When it comes to gender roles, Disney’s glass slipper doesn’t always fit

Zofia Kayian, Staff Writer

We all know and love the momentous franchise that is Disney, but have we thought about how the innocent Disney movies affected us as children? Disney movies, especially the older ones, have a pattern: a girl is in trouble and a boy rescues her. This pattern creates gender roles.

Gender roles are a set a social expectations that are assigned based on your sex. For example, the clothes you are allowed to wear, the sports you are allowed to play, and the encouraged careers you can pursue.

Children incorporate the movies they watch into their play and identity development. When I was young, I watched Disney movies all the time. I remember watching Cinderella clean floors and wait for her prince, and thinking I had to be this domestic and otherwise naive girl. Older Disney movies make the women look less like a hero and more like a damsel in distress, waiting for their knight in shining armor, who, might I add, was always white.

The princess movies are the real classics in Disney, and maybe when we were young, we loved them. But now, take a step back and think about how the princesses are portrayed as perfect, sending a message that anything less is unacceptable. Girls look at these characters and think that is the way their lives should be. Some may want to be princesses, but for those who do not want to live like that, the stereotypes make them feel as if there is something wrong with them.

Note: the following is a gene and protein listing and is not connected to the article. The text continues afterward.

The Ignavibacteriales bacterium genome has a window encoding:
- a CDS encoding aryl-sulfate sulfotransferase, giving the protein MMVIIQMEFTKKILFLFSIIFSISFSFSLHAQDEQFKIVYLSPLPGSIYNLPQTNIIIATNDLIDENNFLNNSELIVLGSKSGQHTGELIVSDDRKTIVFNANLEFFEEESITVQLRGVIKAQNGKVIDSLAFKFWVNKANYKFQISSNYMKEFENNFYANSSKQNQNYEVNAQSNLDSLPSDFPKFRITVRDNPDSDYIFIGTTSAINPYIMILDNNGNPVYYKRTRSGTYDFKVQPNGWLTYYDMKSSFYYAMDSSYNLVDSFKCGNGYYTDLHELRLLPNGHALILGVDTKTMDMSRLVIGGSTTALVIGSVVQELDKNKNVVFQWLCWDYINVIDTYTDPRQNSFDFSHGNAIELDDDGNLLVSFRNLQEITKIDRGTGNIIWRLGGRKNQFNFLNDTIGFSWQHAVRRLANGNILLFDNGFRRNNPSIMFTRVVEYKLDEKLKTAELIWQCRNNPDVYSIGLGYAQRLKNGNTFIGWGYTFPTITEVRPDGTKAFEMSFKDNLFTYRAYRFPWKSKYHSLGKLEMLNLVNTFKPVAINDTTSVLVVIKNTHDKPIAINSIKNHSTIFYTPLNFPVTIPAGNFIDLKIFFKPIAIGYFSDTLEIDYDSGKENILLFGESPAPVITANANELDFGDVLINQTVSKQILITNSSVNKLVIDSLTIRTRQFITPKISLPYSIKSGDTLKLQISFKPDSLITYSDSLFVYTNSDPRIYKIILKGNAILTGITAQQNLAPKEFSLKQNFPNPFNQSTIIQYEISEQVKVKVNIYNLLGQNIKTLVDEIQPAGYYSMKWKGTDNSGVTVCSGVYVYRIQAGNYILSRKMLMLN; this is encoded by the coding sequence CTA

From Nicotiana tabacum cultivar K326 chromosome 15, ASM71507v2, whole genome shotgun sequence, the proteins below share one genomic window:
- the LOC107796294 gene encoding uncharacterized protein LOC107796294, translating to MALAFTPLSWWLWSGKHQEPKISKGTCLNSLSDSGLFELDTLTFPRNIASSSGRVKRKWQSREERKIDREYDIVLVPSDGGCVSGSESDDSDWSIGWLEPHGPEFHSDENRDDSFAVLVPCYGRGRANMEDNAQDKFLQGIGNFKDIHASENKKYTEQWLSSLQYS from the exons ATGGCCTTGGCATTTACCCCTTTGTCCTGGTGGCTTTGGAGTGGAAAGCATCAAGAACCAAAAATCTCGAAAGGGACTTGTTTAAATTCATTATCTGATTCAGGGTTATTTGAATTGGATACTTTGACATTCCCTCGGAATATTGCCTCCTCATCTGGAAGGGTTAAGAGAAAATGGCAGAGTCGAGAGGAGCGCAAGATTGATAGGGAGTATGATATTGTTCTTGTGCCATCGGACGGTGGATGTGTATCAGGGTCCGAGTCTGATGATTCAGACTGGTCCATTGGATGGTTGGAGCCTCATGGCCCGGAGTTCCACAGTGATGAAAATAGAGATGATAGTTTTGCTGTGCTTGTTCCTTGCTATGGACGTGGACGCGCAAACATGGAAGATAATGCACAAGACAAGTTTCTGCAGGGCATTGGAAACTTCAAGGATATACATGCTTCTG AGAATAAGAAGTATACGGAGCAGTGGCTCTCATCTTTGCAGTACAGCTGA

Women are pressured to act and look like what is perfect in the male’s eyes, causing women to become submissive and men to become dominant. This is a platform that leads to gender inequality.
No matter how sad the truth is, if a female is not a perfect, submissive girl, she stands no chance compared to the princesses in Disney movies. These stereotypes make us believe that a docile woman and male savior is the ideal life for all of us.

These stereotypes also put undue and often forgotten pressure on boys. While girls feel as if they need to be saved, boys are pressured to be a strong, almighty savior, which not all boys are. All the Disney princes are tall, muscular, handsome, and almost always white, which makes boys who are lanky and do not have leading man looks feel inferior and weak.

Even though these stereotype have existed in Disney films for years, I am optimistic about the future of Disney films. Little girls have new heroes to admire like Elsa and Anna from “Frozen,” and Tiana from “The Princess and the Frog.” In “Frozen,” Elsa uses the true love between sisters, not from a romantic interest, to save her dying sister Anna. Tiana from “The Princess and the Frog” stands out from the other princesses because she is a mixed race princess.

Disney has definitely been changing for the better, but they still have a lot to change, including the lack of mixed races and sexual orientations. I wonder what Disney movies will be like ten, twenty years from now.